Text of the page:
112?Development of a Novel Quality of Life Utility Index Using NDI and VAS in Patients With Multi-Level Cervical Spondylosis.

112?Development of a Novel Quality of Life Utility Index Using NDI and VAS in Patients With Multi-Level Cervical Spondylosis.

Neurosurgery. 2013 Aug;60 Suppl 1:157

Authors: Ament JD, Yang Z, Kim KD

INTRODUCTION: Cervical total disc replacement (TDR) was developed to treat neck pain and neurological sequelae associated with cervical spondylosis, while preserving motion. While ACDF has been the standard of care, a recent randomized controlled trial (RCT) 1 suggested similar outcomes for 2-level disease. However, the quality of life benefit in this population, afforded by both TDR and ACDF, has never been fully elucidated. The purpose of our investigation was to better define the changes in utility and perceived value for patients undergoing these procedures.
METHODS: Data was derived from LDR's RCT1. Included patients (n = 330) had degenerative disc disease with radiculopathy/myeloradiculopathy at 2 contiguous levels from C3-C7 that was unresponsive to conservative treatment. Using linear regression, we constructed health states based on the stratification of clinical outcomes used in the RCT, namely, neck disability index (NDI) and visual analog scale (VAS). Data from SF-12 questionnaires 2, completed pre-operatively and at each follow-up visit, were then transformed into utilities using the validated SF-6D mapping algorithm3. These were then compared to the previously derived health states. SAS v.9.3 was used for the analyses.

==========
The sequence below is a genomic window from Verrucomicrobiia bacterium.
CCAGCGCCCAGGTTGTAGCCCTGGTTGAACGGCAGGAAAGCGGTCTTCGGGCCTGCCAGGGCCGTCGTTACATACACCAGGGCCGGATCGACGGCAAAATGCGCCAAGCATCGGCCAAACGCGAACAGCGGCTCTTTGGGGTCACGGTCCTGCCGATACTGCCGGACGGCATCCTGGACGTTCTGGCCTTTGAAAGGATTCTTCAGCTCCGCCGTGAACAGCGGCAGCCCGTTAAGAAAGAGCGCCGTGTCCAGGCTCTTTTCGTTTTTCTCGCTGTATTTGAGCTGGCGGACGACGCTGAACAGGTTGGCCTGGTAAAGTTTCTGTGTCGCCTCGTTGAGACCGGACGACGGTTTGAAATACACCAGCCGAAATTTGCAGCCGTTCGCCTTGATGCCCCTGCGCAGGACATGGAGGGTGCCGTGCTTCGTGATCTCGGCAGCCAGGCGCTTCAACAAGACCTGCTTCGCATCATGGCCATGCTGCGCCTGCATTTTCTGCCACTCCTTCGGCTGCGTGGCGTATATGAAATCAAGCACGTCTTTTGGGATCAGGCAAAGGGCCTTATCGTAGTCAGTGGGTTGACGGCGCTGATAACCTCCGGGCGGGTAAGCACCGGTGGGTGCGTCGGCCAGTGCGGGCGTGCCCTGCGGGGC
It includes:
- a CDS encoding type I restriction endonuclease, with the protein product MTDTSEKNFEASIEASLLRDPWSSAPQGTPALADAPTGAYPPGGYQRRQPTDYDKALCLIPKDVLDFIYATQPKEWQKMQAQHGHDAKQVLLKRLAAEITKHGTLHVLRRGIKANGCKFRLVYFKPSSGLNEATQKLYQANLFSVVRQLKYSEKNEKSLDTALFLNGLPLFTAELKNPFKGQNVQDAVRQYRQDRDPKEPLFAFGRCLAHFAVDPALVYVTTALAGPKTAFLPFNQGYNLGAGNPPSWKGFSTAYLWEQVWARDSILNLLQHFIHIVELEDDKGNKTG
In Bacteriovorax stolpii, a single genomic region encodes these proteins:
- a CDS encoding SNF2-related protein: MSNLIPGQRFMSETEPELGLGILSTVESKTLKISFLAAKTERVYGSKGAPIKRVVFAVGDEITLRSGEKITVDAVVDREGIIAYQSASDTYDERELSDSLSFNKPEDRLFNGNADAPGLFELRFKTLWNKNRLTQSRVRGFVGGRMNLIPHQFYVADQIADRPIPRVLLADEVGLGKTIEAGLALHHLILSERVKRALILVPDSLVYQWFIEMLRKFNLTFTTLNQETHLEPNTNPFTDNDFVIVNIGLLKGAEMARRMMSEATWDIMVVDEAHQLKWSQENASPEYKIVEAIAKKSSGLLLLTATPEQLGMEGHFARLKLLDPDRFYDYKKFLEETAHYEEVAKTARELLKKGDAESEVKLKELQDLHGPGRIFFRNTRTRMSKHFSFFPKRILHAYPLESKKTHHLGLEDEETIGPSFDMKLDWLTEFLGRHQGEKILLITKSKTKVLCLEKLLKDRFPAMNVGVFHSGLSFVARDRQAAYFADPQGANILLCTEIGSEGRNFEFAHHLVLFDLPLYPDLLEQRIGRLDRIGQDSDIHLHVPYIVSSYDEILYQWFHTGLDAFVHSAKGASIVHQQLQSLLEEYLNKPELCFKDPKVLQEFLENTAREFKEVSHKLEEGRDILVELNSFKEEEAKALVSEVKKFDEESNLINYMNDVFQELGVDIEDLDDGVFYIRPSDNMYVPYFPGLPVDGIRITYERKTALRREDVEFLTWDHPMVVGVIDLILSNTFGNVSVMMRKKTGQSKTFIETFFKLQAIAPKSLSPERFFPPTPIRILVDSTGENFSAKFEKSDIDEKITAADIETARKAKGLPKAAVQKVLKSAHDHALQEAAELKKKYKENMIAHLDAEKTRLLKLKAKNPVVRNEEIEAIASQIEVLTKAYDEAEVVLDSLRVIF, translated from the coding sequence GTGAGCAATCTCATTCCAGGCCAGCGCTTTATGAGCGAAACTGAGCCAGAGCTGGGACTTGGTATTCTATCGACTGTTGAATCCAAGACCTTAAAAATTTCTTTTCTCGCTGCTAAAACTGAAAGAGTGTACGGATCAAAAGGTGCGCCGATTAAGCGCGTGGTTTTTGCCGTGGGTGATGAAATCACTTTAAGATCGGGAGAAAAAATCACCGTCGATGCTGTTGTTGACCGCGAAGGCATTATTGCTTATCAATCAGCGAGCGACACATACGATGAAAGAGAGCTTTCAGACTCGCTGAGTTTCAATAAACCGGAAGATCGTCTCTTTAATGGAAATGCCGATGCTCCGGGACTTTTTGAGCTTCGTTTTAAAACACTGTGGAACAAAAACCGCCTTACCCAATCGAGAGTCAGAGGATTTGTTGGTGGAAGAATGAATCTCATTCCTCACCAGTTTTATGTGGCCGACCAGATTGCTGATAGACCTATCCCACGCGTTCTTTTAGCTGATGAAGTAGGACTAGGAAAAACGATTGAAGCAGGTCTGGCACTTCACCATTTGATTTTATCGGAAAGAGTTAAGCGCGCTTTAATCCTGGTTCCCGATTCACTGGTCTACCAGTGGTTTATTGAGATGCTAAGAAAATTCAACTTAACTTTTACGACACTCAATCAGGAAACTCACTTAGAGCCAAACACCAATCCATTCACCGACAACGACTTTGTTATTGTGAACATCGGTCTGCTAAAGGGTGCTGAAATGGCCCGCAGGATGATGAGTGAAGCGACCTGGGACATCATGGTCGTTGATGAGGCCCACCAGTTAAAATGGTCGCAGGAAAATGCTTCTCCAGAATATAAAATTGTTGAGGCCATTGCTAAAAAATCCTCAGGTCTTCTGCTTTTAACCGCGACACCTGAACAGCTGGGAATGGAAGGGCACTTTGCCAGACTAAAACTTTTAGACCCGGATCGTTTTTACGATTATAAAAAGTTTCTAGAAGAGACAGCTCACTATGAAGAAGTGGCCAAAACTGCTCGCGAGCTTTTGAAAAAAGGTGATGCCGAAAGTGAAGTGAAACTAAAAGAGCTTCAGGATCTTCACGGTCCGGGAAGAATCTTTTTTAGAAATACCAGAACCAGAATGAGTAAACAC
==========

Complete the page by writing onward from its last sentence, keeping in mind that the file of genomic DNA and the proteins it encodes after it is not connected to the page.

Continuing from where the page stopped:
RESULTS: A strong correlation (R2 = 0.6864, P < .0001) was found between NDI and VAS. We constructed 5 distinct health states by projecting established NDI intervals onto the VAS scale. The distributions of SF-6D utility scores illustrated a clear trend with improvement in overall quality of life for all patients when comparing mean utility pre-op and at 24-months post-op (mean utility improvement = 0.206, 95%CI: 0.187-0.225, P < .0001). The mean utility value was then calculated for each health state, again highlighting a clear association between health states and utility.
CONCLUSION: To our knowledge, this is the first instance where distinct utility values have been derived for validated health states related to cervical spine disease. There is substantial potential for these to become baseline indices for future cost-utility analyses in similar populations.

PMID: 23839379 [PubMed - in process]

Comments are Closed

© 2014 London Spine Clinic Unit | Design Theme by: D5 Creation | Powered by: WordPress